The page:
A ground-breaking partnership to prevent homelessness in UK city Newcastle Upon Tyne and a unique approach to integrate disaster risk management into habitat planning and development in remote areas of Pakistan, are the two Gold Winners of this year’s World Habitat Awards.
Homelessness prevention in Newcastle upon Tyne, UK: the partnership approach of Newcastle City Council has prevented over 24,000 households from becoming homeless since 2014. Poverty and deprivation were already long-standing issues in the city before a decade-long programme of austerity reduced municipal budgets by almost a third and welfare spending was severely cut.
However, more than 100 local organisations have worked together to prevent homelessness and promote financial inclusion. This involves addressing issues that can contribute to homelessness, such as debt and access to welfare support – to increase residents’ income and reduce their expenditure where possible. It has maintained extremely low and stable levels of homelessness in spite of a challenging background nationally.
Integrating indigenous knowledge and technology for safer habitat, Pakistan: set up by the Aga Khan Agency for Habitat, Pakistan (AKAH Pakistan). AKAH geologists use satellite images and risk-mapping tools, with participation from residents (who contribute local knowledge and receive training on the process), to establish residential and economic zones, and develop disaster management plans.
To date, AKAH Pakistan has conducted hazard, vulnerability and risk assessments (HVRAs) in 785 settlements, provided more than 20,000 households with technical assistance in maintaining and improving their homes, constructed over 4,000 shelters for internally displaced people, created more than 280 community disaster management plans, and trained over 50,000 volunteers in community-based disaster risk management.
Alongside these Gold Award Winners, World Habitat are also presenting two Silver Awards and three Bronze Awards:
Compressed Earth Bricks and Community Enterprises, Nepal (Silver)
Enabling local entrepreneurs to build eco-friendly homes and create sustainable micro-enterprises in communities affected by disasters.
Space-S, Netherlands (Silver)
A unique social housing estate in Eindhoven, with its design, development and management led by its residents.
Habitat and living conditions improvement in poor communities in Phnom Penh, Cambodia (Bronze)
Supporting residents in informal settlements by improving safety of homes, developing community action, and delivering family support and training.
Developing and operating social housing and social care programmes in Budapest, Hungary (Bronze)
A housing renovation, employment support and housing rights advocacy project that delivers affordable rental homes for homeless and low-income people.
Camp In, Portugal (Bronze)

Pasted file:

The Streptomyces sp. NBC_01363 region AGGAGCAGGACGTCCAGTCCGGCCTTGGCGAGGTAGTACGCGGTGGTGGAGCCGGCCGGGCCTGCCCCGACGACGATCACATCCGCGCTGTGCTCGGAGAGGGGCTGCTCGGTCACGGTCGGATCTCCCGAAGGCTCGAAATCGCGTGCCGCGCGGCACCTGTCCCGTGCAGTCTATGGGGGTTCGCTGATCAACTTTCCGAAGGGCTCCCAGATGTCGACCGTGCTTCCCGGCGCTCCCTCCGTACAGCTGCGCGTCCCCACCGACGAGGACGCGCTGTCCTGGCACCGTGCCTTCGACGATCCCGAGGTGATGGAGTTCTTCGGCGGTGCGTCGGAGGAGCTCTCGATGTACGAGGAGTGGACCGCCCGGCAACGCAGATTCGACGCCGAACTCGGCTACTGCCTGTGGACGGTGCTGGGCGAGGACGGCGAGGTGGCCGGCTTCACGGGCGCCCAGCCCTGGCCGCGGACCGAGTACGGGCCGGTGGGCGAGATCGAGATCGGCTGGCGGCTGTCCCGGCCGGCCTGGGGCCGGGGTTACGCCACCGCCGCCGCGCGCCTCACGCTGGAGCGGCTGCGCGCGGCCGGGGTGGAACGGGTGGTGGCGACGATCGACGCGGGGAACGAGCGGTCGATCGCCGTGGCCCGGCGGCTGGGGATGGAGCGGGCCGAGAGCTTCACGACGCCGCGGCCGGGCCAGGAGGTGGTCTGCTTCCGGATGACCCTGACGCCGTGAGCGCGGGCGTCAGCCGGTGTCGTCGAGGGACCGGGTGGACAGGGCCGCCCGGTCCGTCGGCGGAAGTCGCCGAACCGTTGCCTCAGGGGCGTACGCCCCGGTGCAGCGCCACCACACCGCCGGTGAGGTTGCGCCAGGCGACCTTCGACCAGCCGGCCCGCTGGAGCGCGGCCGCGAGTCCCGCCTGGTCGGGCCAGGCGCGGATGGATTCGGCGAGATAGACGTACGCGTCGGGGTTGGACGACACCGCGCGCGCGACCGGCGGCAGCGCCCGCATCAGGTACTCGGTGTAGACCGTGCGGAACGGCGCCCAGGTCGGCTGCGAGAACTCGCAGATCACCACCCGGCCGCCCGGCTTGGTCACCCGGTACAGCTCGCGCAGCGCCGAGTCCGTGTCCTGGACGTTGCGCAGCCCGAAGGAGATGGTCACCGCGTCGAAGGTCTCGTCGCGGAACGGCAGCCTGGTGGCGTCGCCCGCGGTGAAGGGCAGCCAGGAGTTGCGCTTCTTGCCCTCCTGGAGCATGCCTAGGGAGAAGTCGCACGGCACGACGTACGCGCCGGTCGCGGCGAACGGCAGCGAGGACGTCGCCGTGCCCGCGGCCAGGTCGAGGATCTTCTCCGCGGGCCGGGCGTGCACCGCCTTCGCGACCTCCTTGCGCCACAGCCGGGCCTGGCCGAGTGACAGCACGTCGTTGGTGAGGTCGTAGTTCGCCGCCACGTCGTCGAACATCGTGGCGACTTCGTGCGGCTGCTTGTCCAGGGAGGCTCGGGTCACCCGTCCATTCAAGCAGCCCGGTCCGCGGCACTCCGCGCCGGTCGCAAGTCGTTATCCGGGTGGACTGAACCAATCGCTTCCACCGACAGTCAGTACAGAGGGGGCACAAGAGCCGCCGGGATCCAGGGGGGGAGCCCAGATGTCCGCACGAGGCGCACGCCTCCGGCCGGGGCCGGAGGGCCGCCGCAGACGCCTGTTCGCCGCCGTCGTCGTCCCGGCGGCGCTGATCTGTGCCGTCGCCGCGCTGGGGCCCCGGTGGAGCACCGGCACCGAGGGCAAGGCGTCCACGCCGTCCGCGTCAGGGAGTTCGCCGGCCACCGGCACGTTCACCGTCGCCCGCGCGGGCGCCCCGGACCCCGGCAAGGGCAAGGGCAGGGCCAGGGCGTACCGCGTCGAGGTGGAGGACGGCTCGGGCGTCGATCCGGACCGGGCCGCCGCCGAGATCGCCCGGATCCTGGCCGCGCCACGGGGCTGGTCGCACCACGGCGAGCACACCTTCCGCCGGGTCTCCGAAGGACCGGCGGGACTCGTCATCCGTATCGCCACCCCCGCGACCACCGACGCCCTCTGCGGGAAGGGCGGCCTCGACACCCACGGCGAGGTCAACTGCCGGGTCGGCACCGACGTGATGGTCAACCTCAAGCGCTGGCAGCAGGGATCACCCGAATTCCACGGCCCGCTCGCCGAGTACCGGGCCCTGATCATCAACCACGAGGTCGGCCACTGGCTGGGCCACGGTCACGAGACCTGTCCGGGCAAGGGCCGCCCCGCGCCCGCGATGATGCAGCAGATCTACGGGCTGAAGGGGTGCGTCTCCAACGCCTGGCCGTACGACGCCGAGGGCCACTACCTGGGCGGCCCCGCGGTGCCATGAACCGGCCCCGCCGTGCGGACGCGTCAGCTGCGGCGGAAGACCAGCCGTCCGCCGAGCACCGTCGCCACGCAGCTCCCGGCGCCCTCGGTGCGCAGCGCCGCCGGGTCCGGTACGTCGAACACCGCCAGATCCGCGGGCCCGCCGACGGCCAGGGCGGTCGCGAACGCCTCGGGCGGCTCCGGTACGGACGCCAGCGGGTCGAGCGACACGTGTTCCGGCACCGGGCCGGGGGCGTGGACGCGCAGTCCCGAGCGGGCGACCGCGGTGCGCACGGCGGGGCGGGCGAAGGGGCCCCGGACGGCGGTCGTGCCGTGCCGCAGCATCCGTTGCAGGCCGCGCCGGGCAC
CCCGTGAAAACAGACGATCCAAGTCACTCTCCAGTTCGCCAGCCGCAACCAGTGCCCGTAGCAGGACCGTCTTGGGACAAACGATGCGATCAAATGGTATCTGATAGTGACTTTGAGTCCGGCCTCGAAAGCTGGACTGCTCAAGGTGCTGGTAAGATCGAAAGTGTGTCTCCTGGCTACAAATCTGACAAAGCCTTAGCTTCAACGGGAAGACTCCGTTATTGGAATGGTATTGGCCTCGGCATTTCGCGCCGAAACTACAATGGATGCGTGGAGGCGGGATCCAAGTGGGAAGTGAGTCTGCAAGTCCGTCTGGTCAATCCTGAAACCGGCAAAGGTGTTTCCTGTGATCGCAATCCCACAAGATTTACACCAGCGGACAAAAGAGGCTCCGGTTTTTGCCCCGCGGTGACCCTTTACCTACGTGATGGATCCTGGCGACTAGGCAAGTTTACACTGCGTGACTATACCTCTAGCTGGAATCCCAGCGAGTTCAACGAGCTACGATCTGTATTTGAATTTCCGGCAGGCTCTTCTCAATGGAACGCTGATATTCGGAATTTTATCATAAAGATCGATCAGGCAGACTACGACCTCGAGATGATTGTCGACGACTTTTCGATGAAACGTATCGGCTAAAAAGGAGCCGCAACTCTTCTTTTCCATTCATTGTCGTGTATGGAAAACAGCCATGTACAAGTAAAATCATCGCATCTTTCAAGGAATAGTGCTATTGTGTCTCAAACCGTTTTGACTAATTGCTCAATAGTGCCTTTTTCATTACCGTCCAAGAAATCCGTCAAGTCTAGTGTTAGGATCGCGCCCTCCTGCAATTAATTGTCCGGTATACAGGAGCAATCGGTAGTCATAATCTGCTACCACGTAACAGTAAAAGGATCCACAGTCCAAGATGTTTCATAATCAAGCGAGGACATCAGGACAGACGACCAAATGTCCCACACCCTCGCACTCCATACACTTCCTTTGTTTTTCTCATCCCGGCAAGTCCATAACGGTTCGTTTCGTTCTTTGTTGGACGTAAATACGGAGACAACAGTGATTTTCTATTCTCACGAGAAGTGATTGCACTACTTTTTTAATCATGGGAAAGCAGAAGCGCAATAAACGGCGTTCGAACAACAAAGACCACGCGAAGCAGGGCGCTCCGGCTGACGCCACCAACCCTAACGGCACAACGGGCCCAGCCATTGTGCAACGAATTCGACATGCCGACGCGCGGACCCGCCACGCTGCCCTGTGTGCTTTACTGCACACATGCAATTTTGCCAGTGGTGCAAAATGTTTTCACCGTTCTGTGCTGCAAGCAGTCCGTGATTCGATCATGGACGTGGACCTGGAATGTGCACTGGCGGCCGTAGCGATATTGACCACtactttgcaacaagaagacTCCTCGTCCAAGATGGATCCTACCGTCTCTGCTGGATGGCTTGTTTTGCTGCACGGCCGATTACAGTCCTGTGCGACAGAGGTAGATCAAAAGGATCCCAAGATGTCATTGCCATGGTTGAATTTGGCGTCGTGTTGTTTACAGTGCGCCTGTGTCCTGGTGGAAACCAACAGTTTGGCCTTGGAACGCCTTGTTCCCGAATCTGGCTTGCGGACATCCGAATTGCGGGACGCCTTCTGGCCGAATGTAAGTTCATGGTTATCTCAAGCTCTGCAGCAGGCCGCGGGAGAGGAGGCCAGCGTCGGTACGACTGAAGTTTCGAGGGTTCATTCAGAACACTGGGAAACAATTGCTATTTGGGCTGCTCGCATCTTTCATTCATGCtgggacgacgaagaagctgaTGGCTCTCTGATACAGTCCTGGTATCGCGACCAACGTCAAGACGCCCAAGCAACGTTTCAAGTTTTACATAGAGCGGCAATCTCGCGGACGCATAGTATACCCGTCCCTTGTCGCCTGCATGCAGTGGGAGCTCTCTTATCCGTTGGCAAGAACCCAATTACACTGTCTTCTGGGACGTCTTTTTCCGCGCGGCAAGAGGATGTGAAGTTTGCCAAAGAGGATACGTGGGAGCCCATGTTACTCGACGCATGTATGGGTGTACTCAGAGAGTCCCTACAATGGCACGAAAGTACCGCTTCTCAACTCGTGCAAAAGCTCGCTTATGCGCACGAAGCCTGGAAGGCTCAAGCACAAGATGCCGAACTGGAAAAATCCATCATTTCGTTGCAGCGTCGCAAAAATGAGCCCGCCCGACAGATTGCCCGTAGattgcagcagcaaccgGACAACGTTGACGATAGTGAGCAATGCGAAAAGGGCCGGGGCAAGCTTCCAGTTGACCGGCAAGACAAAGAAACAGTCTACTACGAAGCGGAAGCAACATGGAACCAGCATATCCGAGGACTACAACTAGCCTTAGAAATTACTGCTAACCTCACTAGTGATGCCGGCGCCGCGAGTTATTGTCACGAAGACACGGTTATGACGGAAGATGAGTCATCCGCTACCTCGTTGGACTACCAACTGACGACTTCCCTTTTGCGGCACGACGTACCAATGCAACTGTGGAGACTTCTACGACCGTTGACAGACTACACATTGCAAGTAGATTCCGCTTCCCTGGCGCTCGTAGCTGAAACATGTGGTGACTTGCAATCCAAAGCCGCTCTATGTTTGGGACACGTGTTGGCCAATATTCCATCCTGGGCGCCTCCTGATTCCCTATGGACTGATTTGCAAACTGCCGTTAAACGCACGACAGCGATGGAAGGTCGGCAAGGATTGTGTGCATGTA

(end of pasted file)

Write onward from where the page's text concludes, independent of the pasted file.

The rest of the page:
Improving the housing conditions and quality of life of vulnerable or at-risk groups through volunteers, focusing on rural areas.
Maimunah Mohd Sharif, UN-Habitat Executive Director, said: “COVID-19 has particularly underlined the crucial need to strengthen resiliency and promote more inclusive and just societies. Reducing urban inequalities is a cornerstone to ensure we are all better prepared for future shocks and crises. In this light, UN-Habitat particularly appreciates the focus on the preventive approach of both Gold-winning initiatives, as well as the focus on creating resilient communities and societies. These initiatives also address two topics that are crucial to the UN-Habitat mandate and to the global agenda: comprehensive strategies to prevent homelessness and initiatives to strengthen resilience to climate change and natural hazards.”
Leilani Farha, Global Director of The Shift and former UN Special Rapporteur on the right to adequate housing, said: “This year’s winners demonstrate the vital role resilient communities and societies play in establishing the right to housing. The incredible coalition that has been created in Newcastle upon Tyne shows that they understand that homelessness is a human rights concern that must be addressed urgently, and that preventing homelessness is the only way to truly solve it. Their success must be celebrated, and the lessons learned there must be shared with cities across the world. The Pakistan project is the embodiment of a human rights approach to climate change adaptation policies. By combining indigenous knowledge, community involvement and technological advancements they are ensuring communities are capable of living in dignity, security and peace amidst the rising threat of climate-induced disasters.”
David Ireland, Chief Executive of World Habitat, funders and co-ordinators of the World Habitat Awards, said: “After a traumatic year, two of the main housing challenges facing the world today are the impact of the climate emergency on vulnerable communities and the heightened risks of homelessness caused by the pandemic. We were inspired by two extraordinary projects that demonstrate how local expertise, partnership-working and making the best use of technology and resources can meet these huge challenges. We are proud to award them both with Gold Awards.
“All of this year’s winners are inspirational in their approach to providing safe and secure housing to communities across the world. We hope that their work will encourage other projects and programmes.”
Each year the World Habitat Awards are presented to the most outstanding and innovative housing projects from across the world.
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